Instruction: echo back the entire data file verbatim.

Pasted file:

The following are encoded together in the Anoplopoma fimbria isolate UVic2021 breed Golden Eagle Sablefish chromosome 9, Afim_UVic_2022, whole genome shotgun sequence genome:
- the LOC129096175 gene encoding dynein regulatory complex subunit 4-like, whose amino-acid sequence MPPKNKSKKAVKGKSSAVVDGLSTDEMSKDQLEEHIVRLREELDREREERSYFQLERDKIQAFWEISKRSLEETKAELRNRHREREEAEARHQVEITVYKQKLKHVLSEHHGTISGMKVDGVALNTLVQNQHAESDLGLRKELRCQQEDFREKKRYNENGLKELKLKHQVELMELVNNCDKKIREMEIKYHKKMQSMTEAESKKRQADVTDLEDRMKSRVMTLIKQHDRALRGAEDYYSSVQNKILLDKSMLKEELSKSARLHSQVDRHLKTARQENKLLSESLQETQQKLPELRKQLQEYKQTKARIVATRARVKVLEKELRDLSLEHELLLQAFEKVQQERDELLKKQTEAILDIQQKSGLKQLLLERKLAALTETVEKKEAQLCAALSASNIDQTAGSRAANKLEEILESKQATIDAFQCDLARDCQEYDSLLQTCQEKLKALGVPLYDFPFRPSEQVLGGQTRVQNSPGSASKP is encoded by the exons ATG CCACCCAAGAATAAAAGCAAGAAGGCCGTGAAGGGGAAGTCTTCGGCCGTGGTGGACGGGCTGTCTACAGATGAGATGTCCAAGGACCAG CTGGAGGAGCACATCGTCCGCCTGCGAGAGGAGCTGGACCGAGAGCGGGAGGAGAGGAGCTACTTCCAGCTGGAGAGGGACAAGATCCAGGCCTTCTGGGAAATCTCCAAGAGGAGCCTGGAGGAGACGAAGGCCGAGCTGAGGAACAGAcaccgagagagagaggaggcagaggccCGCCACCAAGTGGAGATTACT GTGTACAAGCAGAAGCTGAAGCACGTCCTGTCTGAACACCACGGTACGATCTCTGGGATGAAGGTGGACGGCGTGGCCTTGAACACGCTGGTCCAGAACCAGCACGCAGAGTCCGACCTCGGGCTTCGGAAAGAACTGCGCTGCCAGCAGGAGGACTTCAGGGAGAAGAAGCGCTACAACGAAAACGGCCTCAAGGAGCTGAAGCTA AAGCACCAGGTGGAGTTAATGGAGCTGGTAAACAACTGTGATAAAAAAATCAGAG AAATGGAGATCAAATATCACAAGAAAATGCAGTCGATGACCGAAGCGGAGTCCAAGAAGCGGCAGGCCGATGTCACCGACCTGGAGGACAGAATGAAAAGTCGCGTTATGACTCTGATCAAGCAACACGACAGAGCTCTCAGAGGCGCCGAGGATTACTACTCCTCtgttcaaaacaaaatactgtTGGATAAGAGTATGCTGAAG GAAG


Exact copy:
The following are encoded together in the Anoplopoma fimbria isolate UVic2021 breed Golden Eagle Sablefish chromosome 9, Afim_UVic_2022, whole genome shotgun sequence genome:
- the LOC129096175 gene encoding dynein regulatory complex subunit 4-like, whose amino-acid sequence MPPKNKSKKAVKGKSSAVVDGLSTDEMSKDQLEEHIVRLREELDREREERSYFQLERDKIQAFWEISKRSLEETKAELRNRHREREEAEARHQVEITVYKQKLKHVLSEHHGTISGMKVDGVALNTLVQNQHAESDLGLRKELRCQQEDFREKKRYNENGLKELKLKHQVELMELVNNCDKKIREMEIKYHKKMQSMTEAESKKRQADVTDLEDRMKSRVMTLIKQHDRALRGAEDYYSSVQNKILLDKSMLKEELSKSARLHSQVDRHLKTARQENKLLSESLQETQQKLPELRKQLQEYKQTKARIVATRARVKVLEKELRDLSLEHELLLQAFEKVQQERDELLKKQTEAILDIQQKSGLKQLLLERKLAALTETVEKKEAQLCAALSASNIDQTAGSRAANKLEEILESKQATIDAFQCDLARDCQEYDSLLQTCQEKLKALGVPLYDFPFRPSEQVLGGQTRVQNSPGSASKP is encoded by the exons ATG CCACCCAAGAATAAAAGCAAGAAGGCCGTGAAGGGGAAGTCTTCGGCCGTGGTGGACGGGCTGTCTACAGATGAGATGTCCAAGGACCAG CTGGAGGAGCACATCGTCCGCCTGCGAGAGGAGCTGGACCGAGAGCGGGAGGAGAGGAGCTACTTCCAGCTGGAGAGGGACAAGATCCAGGCCTTCTGGGAAATCTCCAAGAGGAGCCTGGAGGAGACGAAGGCCGAGCTGAGGAACAGAcaccgagagagagaggaggcagaggccCGCCACCAAGTGGAGATTACT GTGTACAAGCAGAAGCTGAAGCACGTCCTGTCTGAACACCACGGTACGATCTCTGGGATGAAGGTGGACGGCGTGGCCTTGAACACGCTGGTCCAGAACCAGCACGCAGAGTCCGACCTCGGGCTTCGGAAAGAACTGCGCTGCCAGCAGGAGGACTTCAGGGAGAAGAAGCGCTACAACGAAAACGGCCTCAAGGAGCTGAAGCTA AAGCACCAGGTGGAGTTAATGGAGCTGGTAAACAACTGTGATAAAAAAATCAGAG AAATGGAGATCAAATATCACAAGAAAATGCAGTCGATGACCGAAGCGGAGTCCAAGAAGCGGCAGGCCGATGTCACCGACCTGGAGGACAGAATGAAAAGTCGCGTTATGACTCTGATCAAGCAACACGACAGAGCTCTCAGAGGCGCCGAGGATTACTACTCCTCtgttcaaaacaaaatactgtTGGATAAGAGTATGCTGAAG GAAG